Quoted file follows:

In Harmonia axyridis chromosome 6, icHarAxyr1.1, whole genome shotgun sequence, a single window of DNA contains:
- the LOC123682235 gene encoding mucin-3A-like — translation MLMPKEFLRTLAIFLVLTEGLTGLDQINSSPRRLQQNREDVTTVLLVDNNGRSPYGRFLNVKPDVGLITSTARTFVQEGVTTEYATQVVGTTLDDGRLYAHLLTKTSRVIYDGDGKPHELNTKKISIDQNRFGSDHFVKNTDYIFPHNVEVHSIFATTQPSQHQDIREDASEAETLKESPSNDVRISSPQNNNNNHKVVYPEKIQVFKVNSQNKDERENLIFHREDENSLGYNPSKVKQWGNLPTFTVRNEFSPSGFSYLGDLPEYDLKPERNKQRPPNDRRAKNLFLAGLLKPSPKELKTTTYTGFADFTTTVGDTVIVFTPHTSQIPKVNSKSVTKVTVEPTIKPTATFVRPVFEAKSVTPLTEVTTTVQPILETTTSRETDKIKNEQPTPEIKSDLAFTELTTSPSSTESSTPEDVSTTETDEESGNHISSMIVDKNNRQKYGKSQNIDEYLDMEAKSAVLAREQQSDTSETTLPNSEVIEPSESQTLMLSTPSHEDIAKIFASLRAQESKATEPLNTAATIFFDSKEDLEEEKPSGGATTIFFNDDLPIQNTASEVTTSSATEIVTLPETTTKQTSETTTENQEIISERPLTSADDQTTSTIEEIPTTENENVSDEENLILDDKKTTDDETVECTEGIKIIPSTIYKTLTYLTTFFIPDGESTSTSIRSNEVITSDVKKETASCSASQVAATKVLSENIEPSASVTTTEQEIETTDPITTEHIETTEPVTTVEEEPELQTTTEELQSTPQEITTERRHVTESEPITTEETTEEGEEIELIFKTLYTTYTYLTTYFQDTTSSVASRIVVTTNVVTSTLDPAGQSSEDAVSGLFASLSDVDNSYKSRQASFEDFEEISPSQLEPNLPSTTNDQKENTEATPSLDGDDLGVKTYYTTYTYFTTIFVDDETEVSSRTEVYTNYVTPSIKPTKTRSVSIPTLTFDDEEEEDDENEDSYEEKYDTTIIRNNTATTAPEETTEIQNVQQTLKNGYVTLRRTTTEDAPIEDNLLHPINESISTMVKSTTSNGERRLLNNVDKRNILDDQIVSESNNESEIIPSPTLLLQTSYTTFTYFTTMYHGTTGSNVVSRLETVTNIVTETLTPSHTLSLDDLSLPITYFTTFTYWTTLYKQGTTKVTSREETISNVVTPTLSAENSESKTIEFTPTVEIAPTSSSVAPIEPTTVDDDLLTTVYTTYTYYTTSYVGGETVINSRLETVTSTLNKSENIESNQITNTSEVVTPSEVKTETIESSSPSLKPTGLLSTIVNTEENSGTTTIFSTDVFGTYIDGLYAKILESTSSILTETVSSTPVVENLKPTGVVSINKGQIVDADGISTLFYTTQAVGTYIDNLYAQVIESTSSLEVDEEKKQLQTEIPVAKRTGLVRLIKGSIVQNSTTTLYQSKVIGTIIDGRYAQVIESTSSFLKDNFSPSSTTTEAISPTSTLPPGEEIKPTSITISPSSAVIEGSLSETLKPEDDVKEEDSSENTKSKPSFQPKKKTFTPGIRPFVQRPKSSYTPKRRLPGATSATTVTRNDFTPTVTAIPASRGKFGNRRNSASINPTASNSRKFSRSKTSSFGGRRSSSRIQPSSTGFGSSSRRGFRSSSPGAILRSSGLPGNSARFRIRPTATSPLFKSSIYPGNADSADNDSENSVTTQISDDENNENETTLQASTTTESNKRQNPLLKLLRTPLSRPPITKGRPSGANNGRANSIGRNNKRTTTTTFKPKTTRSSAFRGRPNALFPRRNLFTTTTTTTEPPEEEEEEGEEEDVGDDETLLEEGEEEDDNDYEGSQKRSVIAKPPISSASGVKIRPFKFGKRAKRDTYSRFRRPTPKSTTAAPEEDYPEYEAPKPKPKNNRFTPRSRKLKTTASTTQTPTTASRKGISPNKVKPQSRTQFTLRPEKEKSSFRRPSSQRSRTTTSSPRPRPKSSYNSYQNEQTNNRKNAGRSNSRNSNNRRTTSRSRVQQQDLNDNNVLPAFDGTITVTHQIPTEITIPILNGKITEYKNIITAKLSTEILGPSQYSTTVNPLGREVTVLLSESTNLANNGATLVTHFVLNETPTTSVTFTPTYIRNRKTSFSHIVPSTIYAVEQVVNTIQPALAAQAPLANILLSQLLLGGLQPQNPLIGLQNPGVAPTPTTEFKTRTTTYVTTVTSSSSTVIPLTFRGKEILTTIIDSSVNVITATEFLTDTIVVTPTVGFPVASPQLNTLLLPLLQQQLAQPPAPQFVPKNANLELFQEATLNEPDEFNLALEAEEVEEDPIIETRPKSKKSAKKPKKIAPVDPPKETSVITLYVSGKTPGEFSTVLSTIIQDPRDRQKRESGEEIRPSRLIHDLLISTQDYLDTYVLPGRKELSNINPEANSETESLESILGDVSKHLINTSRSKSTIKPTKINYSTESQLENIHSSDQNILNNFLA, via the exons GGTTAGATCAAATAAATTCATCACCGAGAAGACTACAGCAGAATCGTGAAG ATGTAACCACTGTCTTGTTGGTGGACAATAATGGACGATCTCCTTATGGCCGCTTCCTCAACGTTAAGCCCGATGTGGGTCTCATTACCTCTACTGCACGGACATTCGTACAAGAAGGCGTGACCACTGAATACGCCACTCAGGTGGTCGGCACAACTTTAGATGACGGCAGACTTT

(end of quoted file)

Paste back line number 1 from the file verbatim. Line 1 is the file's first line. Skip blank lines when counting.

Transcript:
In Harmonia axyridis chromosome 6, icHarAxyr1.1, whole genome shotgun sequence, a single window of DNA contains: